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Author: Benjamin Sparks
Recently, in Taylor v. City of Milford, on August 19, 2021, the Seventh Circuit reversed a district court’s grant of qualified immunity at summary judgment, where a police officer responded to a 9-1-1 call requesting an ambulance in response to the dangerously low blood sugar of Steven Taylor, a 61-year-old diabetic.
Steven’s wife, Gloria, called 9-1-1 one week after Steven had come home from the hospital after being treated for a heart attack. When Gloria called 9-1-1, she requested an ambulance, reporting that Steven had dropped a plate and informed her that he was “having a sugar spell.” There are no full-time firefighters or EMS personnel in the City of Milford, but two volunteer EMTs responded to the dispatch, making their way to the fire station to collect an ambulance. On their way, they passed Officer Garrett—the sole full-time police officer in the City of Milford—who indicated he would respond because he was close to the Taylor residence. Officer Garrett was a certified paramedic, and had previously volunteered as an EMT in a different city.
The Seventh Circuit found that there were some factual disputes about what exactly transpired in the time between Officer Garrett’s arrival and the time that the ambulance arrived. However, it was undisputed that Officer Garrett confronted Steven in his bedroom and placed him in a prone restraint on the bed—with his chest and face on the bed and his knees on the ground. Steven then vomited and lost consciousness either before or shortly after EMTs arrived. He did not regain consciousness and died in the hospital 10 days later.
Officer Garrett testified that the reason he placed Steven in a prone position—which he did using pressure points and control techniques—was to stop Steven from being a harm to himself. Officer Garrett conceded that Steven did not pose a threat to him. However, he testified that he saw Steven stumbling into walls, and taking an aggressive stance such that he may pose a danger. Officer Garrett also testified that Steven seemed to be actively resisting as he was placed into and kept in the prone position. At some point, Steven asked for a glass of orange juice, which his niece retrieved, but Officer Garrett did not allow her to give it to Steven. Officer Garrett maintained that Steven was not making sense and was incoherent. The plaintiffs’ expert, Steven’s treating physician, testified that all of Steven’s conduct was consistent with the symptomatology of hypoglycemia.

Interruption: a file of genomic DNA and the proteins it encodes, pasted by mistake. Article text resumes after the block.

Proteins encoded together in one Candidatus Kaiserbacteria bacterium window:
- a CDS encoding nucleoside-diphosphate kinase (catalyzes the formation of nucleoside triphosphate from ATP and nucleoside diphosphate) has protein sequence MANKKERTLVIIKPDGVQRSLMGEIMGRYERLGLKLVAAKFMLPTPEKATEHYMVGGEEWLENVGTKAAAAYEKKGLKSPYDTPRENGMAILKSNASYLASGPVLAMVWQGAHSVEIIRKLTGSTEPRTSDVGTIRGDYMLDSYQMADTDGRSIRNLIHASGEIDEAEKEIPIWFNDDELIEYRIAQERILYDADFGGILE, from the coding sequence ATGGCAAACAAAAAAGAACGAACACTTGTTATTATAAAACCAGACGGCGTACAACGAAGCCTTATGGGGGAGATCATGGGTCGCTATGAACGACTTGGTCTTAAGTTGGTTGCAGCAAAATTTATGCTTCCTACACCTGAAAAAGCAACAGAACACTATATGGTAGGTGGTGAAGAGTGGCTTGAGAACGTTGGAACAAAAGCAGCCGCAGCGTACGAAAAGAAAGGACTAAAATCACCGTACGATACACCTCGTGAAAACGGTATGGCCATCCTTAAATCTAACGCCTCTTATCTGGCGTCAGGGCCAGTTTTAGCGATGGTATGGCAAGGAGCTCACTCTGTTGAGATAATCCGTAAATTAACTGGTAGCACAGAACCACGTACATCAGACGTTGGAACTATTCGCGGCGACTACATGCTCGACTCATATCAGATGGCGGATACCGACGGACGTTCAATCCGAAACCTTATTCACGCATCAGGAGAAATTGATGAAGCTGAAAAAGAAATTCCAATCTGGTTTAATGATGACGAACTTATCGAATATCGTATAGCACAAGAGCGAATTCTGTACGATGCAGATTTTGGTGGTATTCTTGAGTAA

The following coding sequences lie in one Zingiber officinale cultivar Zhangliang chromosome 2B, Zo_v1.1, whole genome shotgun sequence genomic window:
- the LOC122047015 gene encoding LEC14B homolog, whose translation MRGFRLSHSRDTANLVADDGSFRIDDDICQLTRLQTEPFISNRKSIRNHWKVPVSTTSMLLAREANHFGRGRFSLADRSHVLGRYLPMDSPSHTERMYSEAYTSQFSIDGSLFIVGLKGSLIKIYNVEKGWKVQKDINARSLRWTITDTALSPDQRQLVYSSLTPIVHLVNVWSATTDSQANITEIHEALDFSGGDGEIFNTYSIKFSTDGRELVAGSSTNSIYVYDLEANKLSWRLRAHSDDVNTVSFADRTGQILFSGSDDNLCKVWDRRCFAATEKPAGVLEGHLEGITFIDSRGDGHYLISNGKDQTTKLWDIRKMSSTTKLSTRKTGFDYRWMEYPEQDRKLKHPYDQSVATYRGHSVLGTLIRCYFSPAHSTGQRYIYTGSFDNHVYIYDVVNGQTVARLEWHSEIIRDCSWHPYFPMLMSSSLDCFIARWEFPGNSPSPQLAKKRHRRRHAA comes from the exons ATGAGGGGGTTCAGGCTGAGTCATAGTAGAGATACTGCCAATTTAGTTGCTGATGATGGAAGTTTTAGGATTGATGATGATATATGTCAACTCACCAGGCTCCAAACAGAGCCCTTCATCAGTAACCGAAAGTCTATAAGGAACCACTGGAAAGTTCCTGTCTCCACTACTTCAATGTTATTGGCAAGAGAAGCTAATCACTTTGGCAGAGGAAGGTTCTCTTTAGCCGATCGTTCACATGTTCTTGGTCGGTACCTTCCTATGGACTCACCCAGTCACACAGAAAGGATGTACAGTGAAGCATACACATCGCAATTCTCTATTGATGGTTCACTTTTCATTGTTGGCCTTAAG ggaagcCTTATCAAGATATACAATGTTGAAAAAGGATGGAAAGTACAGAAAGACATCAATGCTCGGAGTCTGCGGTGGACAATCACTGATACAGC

Steven’s wife, individually and on behalf of his estate, sued Officer Garrett and the City of Milford under, among other theories, 42 U.S.C. § 1983 and Monell v. Department of Social Services, 436 U.S. 658 (1978). The district court dismissed the case at summary judgment. On appeal, the Estate challenged only the district court’s ruling that granted Officer Garrett qualified immunity.